Students learn about the Holocaust through annual conference
LANDIS — More than 1,400 students from every seventh grade in the Rowan-Salisbury school system descended upon Corriher-Lipe Middle School on Thursday for the second annual Holocaust and World War II Humanities Conference.
“This was a good learning experience,” said Natavia Reid, 13, a student from West Rowan Middle School.
She was especially interested in the life of Suly Chekin, a Holocaust survivor from Lithuania.
Natavia said she had never had an opportunity to hear a Holocaust survivor’s story. She and her classmates were creating Kindness Rocks to spread happiness and promote anti-bullying.
Southeast Middle School student Bobby Parks, 11, said he enjoyed the entire conference.
He read the book “Project 1065” and discussed what students would do in that situation.
“It was good. It talked about spies,” Bobby said, his eyes lighting up.
The book is about an Irish child who pretends to be a Nazi to help his mother, who is a spy.
“We were really excited that we were able to host all seventh-graders from the district as well as some students from Kannapolis Middle,” said Cheryl Lange, the media center coordinator and co-organizer of the conference.
“Our partnership with Talli Dippold and the Greenspon Center for Peace and Social Justice has been phenomenal in helping us network with presenters around the Charlotte area. This year, we were also able to host sessions sponsored by the UNC-Chapel Hill American Indian Center and Western Carolina University. For our second event, the growth in interest, attendance and representation has been tremendous,” Lange said.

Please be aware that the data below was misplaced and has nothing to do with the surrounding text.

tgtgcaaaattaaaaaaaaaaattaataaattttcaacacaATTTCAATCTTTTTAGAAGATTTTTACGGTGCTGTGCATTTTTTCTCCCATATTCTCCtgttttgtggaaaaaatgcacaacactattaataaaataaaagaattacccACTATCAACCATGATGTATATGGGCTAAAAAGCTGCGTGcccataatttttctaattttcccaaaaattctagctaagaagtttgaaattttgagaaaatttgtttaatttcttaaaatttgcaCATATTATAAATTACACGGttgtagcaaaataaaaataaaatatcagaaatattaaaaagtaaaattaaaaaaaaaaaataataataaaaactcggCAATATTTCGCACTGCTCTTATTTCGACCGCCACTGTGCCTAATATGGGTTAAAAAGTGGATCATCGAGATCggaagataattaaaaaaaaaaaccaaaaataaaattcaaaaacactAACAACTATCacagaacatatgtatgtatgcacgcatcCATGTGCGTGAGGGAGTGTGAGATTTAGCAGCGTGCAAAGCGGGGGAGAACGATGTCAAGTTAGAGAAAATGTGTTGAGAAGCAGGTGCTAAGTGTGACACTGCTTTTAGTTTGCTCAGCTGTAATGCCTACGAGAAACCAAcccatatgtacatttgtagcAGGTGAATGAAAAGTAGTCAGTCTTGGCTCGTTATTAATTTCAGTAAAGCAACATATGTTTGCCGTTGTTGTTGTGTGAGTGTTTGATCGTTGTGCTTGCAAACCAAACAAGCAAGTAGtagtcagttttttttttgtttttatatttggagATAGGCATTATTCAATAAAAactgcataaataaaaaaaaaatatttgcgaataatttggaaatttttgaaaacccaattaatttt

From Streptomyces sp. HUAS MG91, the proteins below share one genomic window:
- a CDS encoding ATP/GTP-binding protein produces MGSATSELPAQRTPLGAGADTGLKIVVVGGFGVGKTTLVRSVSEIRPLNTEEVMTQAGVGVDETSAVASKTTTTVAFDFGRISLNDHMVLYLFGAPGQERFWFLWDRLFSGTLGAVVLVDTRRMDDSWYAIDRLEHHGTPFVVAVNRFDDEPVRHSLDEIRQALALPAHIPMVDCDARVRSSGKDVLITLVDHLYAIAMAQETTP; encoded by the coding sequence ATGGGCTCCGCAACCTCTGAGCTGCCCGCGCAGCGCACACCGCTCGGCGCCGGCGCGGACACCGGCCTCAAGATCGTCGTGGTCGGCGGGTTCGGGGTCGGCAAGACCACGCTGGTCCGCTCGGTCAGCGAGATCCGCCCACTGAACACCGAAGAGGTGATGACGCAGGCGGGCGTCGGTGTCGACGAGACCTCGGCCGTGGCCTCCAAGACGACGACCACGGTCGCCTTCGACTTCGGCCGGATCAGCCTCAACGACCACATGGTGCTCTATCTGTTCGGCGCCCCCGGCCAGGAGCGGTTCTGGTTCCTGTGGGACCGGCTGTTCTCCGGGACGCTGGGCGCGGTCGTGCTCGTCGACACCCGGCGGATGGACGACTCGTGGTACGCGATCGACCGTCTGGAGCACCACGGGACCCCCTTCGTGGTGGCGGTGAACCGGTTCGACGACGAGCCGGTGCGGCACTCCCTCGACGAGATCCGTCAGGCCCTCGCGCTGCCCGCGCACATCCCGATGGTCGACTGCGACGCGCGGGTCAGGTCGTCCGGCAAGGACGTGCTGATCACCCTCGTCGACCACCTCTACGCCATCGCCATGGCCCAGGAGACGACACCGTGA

Last year, there were 20 sessions. This year, organizers were able to double that.
“Mrs. Lange and I worked really hard to get as many different speakers with as many different topics as we could to really broaden WWII and the Holocaust for the students,” said teacher Kendall Shue, the co-organizer. “We were also excited to have as many local presenters as we did. The Rowan County community really stepped up to help with this event. We did this for our students, so that they could understand more in depth the importance of the time period and how it has shaped the modern world.”
Shue has studied teaching about the Holocaust at the U.S. Holocaust Memorial Museum’s Belfer National Conference for Educators. Lange is a Holocaust educator who works frequently with the N.C. Holocaust Council.
The two main speakers were author Alan Gratz and Suly Chenkin, a child survivor of the Holocaust from Kovno, Lithuania. Gratz wrote the book “Prisoner B-3087.”
The all-day conference featured discussions about hatred and intolerance as well as Jewish life, American veterans, life in a concentration camp, and stories of people who were instrumental during the Holocaust.
Chenkin said her main goal was to make students aware that this is something that can happen to anybody who is a minority.
Rachel Oestreicher Bernheim, a Salisbury native and chairwoman of the Raoul Wallenberg Committee of the United States, a human rights organization in New York, was also a presenter.
Bernheim said many of the students had never heard of Raoul Wallenberg. She said Wallenberg’s legacy is important because he saved more than 100,000 Jewish people from the hands of the Nazis without resorting to violence.
“It’s about making a difference,” Bernheim said.
“It is a gift. I’m so awed by this program that has been set up for the students. It’s so important the way our country is evolving,” she said.
Contact reporter Shavonne Walker at 704-797-4253.
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